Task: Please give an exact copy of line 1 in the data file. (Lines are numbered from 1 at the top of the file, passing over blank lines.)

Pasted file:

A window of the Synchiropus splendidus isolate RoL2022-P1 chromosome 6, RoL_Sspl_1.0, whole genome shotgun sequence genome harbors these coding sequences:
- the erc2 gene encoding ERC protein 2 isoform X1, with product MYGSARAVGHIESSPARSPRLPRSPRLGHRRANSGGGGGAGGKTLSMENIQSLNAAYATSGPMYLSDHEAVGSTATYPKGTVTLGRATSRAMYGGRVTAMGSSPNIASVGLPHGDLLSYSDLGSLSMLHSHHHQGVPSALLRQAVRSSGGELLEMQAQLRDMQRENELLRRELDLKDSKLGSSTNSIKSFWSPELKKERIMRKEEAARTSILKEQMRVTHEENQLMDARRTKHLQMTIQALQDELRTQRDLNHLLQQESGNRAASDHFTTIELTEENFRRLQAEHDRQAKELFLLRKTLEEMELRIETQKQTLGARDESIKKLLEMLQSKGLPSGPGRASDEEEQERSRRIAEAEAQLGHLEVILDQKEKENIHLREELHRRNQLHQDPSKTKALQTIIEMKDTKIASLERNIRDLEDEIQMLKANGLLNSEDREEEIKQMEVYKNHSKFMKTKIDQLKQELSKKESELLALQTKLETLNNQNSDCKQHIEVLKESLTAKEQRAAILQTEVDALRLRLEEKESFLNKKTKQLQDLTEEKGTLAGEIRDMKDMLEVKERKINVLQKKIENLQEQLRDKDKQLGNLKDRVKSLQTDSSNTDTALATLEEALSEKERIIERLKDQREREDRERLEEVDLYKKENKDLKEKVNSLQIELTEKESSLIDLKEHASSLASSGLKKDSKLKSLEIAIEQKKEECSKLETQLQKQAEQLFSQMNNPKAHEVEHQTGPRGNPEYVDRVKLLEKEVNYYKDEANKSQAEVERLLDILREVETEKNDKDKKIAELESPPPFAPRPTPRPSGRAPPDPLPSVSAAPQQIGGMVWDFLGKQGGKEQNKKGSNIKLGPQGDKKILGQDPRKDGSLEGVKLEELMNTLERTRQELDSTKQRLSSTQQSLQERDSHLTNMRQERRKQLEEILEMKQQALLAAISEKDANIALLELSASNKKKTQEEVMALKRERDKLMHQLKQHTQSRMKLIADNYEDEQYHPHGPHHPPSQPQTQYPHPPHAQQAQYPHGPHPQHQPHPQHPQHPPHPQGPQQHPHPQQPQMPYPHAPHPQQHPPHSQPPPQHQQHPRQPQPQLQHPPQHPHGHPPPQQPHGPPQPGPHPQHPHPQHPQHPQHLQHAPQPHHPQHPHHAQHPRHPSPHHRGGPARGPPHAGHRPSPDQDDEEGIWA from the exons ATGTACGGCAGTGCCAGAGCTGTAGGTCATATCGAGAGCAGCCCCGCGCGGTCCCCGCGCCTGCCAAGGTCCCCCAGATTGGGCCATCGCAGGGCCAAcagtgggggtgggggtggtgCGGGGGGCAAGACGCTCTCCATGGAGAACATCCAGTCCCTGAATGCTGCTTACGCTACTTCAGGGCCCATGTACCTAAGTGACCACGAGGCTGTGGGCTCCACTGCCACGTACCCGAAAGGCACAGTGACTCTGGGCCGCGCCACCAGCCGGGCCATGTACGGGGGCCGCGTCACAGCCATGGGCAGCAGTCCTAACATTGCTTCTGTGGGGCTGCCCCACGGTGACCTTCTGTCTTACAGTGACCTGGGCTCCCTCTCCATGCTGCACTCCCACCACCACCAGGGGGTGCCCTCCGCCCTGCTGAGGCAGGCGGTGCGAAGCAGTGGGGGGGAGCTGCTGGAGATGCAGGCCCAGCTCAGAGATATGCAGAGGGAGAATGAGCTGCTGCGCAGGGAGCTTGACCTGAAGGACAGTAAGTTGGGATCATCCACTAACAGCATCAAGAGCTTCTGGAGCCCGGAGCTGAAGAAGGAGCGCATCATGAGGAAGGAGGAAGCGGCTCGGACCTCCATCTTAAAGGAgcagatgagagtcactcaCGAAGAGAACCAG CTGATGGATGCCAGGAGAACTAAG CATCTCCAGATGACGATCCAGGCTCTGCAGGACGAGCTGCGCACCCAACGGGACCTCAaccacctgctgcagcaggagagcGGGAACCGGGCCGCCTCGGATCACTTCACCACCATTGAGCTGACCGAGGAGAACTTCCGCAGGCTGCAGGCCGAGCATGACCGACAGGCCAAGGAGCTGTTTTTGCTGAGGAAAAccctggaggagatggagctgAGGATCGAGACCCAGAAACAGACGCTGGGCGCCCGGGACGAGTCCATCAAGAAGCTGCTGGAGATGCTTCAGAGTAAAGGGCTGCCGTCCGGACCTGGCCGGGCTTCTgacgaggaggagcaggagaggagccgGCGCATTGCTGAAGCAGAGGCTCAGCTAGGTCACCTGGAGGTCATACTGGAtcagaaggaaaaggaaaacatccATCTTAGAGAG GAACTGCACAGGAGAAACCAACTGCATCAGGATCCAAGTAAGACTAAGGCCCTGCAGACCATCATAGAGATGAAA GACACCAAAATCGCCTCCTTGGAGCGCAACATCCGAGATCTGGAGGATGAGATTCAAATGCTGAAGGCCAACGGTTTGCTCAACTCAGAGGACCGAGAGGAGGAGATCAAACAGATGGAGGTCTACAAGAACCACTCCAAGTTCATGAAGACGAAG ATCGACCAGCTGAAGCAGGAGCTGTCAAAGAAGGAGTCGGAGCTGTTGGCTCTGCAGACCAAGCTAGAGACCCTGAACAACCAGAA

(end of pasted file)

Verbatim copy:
A window of the Synchiropus splendidus isolate RoL2022-P1 chromosome 6, RoL_Sspl_1.0, whole genome shotgun sequence genome harbors these coding sequences: